Multidetector computed tomography-generated virtual bronchoscopy (VB) is a recent technical development that allows visualisation of the lumen and wall of the trachea and proximal part of the bronchial tree. A dynamic image is produced that resembles what is seen with fibreoptic bronchoscopy (FB).
Although the technique has not yet reached daily clinical practice and it can never replace FB, performing VB can be useful in well-defined clinical situations.
In this paper, the value and limitations of virtual bronchoscopy will be reviewed, to illustrate the potential role of virtual bronchoscopy in the evaluation of trachea and bronchial tree pathology.
Virtual bronchoscopy (VB) is a novel computed tomography (CT)-based imaging technique that allows a noninvasive intraluminal evaluation of the tracheobronchial tree. Several studies have shown that VB can accurately show the lumen and the diameter of the trachea, the left and right main stem bronchi, and the bronchial tree down to the fourth order of bronchial orifices and branches 1, 2. The morphology of the carinas can be evaluated accurately and the images look very similar to that seen with fibreoptic bronchoscopy (FB).
Although VB is a promising imaging tool, this technique is not currently used in daily clinical practice and more randomised clinical trials are necessary to prove its clinical use. Nevertheless, it seems valuable to review its potential clinical indications. The purpose of this paper is to discuss and illustrate these indications based on VBs generated from the CT scans of a randomly selected group of patients.
Materials and methods
Cases were selected retrospectively and randomly from patients undergoing a multidetector row CT (MDCT) examination of the chest for various reasons. Selection was based on the presence of tracheal and bronchial abnormalities identified on the regular axial images and, when made, on additional coronal and sagittal reconstructions. MDCT was performed on a Phillips 16 slice CT (Philips, Best, the Netherlands). Technical parameters were: Kvp: 120; mAs: 150; collimation: 16*0.75; pitch: 0.9; rotation time: 0.42; slice thickness: 1 mm and an increment of 1 mm. MDCT was either performed with or without IV contrast administration depending on the clinical question. A proprietary virtual endoscopic software program (Endo3D; Philips) was used to reconstruct the CT data into VB images. This software program uses a volume rendering technique. A threshold value between −400 and −600 HU was chosen to evaluate the central bronchial tree. The more distal bronchial tree was evaluated using a threshold of −750 HU.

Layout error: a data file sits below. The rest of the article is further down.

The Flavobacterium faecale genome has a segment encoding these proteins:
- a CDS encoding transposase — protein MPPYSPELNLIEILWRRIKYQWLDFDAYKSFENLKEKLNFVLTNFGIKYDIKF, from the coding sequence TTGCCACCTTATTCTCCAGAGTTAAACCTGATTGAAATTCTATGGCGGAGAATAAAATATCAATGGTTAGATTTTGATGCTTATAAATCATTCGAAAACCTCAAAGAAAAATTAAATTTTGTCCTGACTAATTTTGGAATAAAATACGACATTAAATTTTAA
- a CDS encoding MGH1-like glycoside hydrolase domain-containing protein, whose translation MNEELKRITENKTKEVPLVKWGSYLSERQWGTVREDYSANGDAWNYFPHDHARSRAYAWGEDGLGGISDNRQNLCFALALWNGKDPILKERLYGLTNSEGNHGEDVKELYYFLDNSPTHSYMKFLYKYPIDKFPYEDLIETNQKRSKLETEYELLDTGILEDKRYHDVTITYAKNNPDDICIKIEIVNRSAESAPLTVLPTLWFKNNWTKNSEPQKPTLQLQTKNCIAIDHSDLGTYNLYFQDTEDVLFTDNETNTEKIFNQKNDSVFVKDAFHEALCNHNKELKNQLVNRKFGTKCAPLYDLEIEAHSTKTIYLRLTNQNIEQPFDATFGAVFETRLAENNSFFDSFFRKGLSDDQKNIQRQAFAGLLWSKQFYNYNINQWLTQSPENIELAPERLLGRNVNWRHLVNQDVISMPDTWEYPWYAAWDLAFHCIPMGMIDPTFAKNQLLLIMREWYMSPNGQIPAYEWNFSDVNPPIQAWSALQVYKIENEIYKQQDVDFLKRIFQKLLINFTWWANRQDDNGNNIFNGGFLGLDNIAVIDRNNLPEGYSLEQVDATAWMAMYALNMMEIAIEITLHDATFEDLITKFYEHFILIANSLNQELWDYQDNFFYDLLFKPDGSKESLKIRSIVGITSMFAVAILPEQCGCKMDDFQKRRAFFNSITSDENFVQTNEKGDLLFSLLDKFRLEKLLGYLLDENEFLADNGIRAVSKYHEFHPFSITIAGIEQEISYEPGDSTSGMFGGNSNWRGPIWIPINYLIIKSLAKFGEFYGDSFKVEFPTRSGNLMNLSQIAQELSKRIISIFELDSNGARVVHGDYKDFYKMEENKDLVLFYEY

Endo3D generates a perspective three-dimensional view from the inside of an anatomical structure, such as the inner wall of the colon, trachea or abdominal aorta. This inside-view is generated step by step, creating a film at the end-point. The thickness of each step is 2 mm. The images are orientated with the posterior side at 12 o'clock, the left side at 3 o'clock, the anterior side at 6 o'clock and the right side at 9 o'clock.
The VB films of each patient were studied together with the regular axial CT images and when possible reconstructions in other imaging planes were also performed. VB was also compared with the report of the FB.
Volume rendering and surface rendering are the two techniques that are generally used to interpret volume. Surface rendering needs a surface description, which is extracted from the volume data. Volume rendering directly renders the volume data, without the need for such an intermediate description. Virtual bronchoscopic images are created when a three-dimensional reconstruction, based on these rendering techniques, is strongly enlarged followed by a perspective computation. A computer interpolation is necessary to increase the optical resolution in order to maintain a surface whose appearance is as smooth and as natural as possible. The principal parameter influencing the quality of the reconstruction remains the use of a thin slice thickness 3. A perspective distortion is necessary in order to choose a projection plane representing the frontal opening of the lens in the true bronchoscopy. This perspective distortion results in a more natural appearance of the objects, but is not so good for imaging in general. Defining the diameter can be difficult in the VB 3.